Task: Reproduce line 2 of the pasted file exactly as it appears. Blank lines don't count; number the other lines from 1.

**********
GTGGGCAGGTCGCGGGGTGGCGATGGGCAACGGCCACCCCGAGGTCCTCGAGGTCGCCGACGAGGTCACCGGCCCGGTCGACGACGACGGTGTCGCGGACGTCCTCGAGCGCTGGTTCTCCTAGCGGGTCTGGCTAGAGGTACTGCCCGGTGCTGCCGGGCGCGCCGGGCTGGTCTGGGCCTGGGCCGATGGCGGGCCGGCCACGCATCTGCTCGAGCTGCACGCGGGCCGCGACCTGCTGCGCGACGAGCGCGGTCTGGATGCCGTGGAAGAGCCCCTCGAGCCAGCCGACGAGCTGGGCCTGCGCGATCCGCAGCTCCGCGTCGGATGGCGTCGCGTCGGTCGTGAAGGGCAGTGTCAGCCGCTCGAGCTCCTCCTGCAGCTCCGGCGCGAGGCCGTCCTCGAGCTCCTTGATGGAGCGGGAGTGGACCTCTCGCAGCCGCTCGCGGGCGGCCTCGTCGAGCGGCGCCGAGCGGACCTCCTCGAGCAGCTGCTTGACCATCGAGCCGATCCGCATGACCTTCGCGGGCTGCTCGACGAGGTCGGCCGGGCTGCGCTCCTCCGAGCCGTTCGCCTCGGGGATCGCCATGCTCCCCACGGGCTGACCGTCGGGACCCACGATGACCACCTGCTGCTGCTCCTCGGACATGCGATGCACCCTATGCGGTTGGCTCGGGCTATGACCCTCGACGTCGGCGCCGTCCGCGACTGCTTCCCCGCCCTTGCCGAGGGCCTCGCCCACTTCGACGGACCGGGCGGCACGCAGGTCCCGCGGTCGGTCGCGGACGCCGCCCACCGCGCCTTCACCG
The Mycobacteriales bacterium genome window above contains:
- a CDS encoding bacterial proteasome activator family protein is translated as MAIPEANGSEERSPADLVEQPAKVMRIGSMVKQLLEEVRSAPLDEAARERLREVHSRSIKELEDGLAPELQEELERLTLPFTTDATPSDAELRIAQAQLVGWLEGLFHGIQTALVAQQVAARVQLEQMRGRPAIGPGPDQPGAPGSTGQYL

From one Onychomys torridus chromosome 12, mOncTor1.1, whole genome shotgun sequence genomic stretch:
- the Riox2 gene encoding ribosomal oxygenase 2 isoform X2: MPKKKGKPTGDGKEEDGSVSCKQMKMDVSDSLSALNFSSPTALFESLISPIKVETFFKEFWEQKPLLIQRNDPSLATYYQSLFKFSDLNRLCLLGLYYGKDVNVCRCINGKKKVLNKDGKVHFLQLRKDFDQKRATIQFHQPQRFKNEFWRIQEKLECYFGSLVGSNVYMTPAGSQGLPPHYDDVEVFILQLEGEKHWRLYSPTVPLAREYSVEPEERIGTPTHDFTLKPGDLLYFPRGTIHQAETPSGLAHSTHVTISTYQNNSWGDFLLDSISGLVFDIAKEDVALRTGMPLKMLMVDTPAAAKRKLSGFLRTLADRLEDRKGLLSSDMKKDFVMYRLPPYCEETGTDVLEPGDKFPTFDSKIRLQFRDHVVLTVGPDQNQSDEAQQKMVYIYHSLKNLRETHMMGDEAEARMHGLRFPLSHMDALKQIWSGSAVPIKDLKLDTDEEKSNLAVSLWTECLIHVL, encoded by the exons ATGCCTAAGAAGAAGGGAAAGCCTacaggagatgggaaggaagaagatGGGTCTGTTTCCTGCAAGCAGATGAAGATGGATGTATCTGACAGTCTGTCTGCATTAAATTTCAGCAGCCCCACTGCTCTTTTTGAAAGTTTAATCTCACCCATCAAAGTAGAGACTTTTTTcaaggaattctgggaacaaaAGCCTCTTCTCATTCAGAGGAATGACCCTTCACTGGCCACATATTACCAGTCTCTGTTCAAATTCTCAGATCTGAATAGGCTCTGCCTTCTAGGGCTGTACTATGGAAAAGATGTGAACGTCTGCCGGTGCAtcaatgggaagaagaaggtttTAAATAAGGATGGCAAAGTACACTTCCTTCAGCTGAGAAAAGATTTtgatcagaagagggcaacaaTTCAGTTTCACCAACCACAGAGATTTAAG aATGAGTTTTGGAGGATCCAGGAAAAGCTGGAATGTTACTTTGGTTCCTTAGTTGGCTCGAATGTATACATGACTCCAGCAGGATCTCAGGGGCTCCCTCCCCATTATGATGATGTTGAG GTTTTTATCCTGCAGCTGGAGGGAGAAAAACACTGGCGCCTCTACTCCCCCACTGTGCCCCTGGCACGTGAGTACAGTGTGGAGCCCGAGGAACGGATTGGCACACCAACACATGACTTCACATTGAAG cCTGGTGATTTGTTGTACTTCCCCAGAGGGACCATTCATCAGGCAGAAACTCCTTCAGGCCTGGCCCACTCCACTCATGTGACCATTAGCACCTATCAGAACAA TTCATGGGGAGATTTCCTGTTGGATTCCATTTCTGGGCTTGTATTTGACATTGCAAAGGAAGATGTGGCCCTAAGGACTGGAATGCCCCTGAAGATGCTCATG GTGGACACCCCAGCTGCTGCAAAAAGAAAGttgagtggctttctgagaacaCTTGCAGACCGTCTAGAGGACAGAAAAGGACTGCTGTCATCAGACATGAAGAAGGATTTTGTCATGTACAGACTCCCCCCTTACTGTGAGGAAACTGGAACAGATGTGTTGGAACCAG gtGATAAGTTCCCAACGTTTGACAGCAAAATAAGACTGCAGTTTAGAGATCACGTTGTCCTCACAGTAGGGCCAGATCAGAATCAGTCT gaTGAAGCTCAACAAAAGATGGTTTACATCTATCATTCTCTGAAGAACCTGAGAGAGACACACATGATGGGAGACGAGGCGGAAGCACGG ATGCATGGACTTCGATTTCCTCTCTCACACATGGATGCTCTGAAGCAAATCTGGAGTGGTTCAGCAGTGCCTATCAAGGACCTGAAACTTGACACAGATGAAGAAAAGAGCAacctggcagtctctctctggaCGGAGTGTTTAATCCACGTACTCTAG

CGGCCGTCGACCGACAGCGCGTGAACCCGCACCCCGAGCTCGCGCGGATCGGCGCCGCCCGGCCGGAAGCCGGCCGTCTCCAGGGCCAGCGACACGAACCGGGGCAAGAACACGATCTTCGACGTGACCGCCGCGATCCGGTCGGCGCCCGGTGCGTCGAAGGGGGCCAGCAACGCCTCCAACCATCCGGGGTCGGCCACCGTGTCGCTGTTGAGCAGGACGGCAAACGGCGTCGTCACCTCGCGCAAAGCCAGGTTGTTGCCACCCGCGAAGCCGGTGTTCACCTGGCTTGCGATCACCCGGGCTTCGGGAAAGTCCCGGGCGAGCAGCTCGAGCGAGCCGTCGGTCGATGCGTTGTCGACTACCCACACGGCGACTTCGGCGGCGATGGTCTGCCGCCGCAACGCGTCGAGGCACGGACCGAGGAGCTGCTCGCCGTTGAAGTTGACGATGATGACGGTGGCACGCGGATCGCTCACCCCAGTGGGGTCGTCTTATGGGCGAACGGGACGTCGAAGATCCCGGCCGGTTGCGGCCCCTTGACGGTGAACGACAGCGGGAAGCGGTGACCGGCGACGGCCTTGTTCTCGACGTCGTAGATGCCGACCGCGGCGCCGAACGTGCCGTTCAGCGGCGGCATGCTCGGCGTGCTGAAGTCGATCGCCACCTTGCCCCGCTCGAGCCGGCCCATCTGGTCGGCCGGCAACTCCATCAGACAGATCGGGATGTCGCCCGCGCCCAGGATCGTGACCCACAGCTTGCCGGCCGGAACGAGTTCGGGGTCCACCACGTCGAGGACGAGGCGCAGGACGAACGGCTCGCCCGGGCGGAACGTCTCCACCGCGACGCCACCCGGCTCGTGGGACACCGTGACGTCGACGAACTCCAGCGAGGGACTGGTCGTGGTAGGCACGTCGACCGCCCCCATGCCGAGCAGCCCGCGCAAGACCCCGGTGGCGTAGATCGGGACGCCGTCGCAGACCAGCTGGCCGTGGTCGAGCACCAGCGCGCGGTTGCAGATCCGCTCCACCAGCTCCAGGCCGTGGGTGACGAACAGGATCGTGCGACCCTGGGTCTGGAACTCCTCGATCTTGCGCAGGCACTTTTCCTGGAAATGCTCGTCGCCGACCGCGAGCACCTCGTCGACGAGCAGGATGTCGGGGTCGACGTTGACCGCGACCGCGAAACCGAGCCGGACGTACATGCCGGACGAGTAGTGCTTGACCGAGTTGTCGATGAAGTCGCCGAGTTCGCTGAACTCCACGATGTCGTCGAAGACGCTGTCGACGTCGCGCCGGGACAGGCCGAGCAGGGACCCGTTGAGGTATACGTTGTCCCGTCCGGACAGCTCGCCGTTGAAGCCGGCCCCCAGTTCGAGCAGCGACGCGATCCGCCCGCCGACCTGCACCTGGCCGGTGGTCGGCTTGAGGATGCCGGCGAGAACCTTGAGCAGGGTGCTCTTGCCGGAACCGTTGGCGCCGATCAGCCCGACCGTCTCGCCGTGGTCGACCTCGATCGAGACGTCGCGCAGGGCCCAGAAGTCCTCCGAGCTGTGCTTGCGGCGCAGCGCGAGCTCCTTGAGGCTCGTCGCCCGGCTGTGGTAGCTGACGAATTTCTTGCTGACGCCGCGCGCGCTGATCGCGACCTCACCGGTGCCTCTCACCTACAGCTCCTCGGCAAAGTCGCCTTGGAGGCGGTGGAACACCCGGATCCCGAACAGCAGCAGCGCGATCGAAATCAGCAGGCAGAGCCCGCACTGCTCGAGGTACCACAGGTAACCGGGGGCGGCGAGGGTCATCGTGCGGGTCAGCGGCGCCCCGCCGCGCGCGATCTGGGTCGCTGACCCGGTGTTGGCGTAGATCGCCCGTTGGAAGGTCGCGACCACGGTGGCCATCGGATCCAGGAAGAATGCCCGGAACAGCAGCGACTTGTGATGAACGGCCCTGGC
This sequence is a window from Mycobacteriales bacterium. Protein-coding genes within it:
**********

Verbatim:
The Mycobacteriales bacterium genome window above contains: